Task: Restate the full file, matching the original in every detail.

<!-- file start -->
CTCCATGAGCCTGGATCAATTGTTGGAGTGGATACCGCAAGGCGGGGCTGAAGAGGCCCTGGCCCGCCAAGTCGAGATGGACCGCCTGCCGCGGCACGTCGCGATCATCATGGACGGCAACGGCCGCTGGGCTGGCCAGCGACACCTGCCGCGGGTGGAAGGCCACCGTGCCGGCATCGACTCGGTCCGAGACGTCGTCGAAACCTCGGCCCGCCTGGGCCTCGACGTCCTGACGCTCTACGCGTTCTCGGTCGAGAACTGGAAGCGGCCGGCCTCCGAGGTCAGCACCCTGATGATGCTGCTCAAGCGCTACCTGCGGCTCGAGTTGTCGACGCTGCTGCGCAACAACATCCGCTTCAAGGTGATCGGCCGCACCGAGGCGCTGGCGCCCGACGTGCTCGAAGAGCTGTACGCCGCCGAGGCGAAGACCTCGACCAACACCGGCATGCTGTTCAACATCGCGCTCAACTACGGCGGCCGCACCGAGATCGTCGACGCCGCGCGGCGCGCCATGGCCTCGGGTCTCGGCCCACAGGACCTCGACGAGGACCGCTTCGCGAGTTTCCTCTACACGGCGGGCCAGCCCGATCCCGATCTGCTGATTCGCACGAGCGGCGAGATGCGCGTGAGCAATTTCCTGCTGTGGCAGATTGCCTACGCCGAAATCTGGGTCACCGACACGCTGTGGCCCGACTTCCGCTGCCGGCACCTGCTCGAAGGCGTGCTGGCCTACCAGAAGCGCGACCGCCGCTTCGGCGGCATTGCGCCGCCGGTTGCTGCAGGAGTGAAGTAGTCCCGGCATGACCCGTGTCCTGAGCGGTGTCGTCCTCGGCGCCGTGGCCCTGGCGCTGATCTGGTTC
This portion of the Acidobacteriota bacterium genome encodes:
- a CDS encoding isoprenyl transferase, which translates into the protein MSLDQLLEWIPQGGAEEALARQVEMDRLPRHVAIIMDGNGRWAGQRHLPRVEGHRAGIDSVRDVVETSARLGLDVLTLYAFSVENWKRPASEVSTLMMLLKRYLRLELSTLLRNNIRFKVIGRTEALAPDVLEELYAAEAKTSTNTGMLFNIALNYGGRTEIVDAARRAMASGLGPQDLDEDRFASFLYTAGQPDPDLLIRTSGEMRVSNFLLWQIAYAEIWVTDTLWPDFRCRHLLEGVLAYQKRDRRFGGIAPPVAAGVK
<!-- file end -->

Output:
CTCCATGAGCCTGGATCAATTGTTGGAGTGGATACCGCAAGGCGGGGCTGAAGAGGCCCTGGCCCGCCAAGTCGAGATGGACCGCCTGCCGCGGCACGTCGCGATCATCATGGACGGCAACGGCCGCTGGGCTGGCCAGCGACACCTGCCGCGGGTGGAAGGCCACCGTGCCGGCATCGACTCGGTCCGAGACGTCGTCGAAACCTCGGCCCGCCTGGGCCTCGACGTCCTGACGCTCTACGCGTTCTCGGTCGAGAACTGGAAGCGGCCGGCCTCCGAGGTCAGCACCCTGATGATGCTGCTCAAGCGCTACCTGCGGCTCGAGTTGTCGACGCTGCTGCGCAACAACATCCGCTTCAAGGTGATCGGCCGCACCGAGGCGCTGGCGCCCGACGTGCTCGAAGAGCTGTACGCCGCCGAGGCGAAGACCTCGACCAACACCGGCATGCTGTTCAACATCGCGCTCAACTACGGCGGCCGCACCGAGATCGTCGACGCCGCGCGGCGCGCCATGGCCTCGGGTCTCGGCCCACAGGACCTCGACGAGGACCGCTTCGCGAGTTTCCTCTACACGGCGGGCCAGCCCGATCCCGATCTGCTGATTCGCACGAGCGGCGAGATGCGCGTGAGCAATTTCCTGCTGTGGCAGATTGCCTACGCCGAAATCTGGGTCACCGACACGCTGTGGCCCGACTTCCGCTGCCGGCACCTGCTCGAAGGCGTGCTGGCCTACCAGAAGCGCGACCGCCGCTTCGGCGGCATTGCGCCGCCGGTTGCTGCAGGAGTGAAGTAGTCCCGGCATGACCCGTGTCCTGAGCGGTGTCGTCCTCGGCGCCGTGGCCCTGGCGCTGATCTGGTTC
This portion of the Acidobacteriota bacterium genome encodes:
- a CDS encoding isoprenyl transferase, which translates into the protein MSLDQLLEWIPQGGAEEALARQVEMDRLPRHVAIIMDGNGRWAGQRHLPRVEGHRAGIDSVRDVVETSARLGLDVLTLYAFSVENWKRPASEVSTLMMLLKRYLRLELSTLLRNNIRFKVIGRTEALAPDVLEELYAAEAKTSTNTGMLFNIALNYGGRTEIVDAARRAMASGLGPQDLDEDRFASFLYTAGQPDPDLLIRTSGEMRVSNFLLWQIAYAEIWVTDTLWPDFRCRHLLEGVLAYQKRDRRFGGIAPPVAAGVK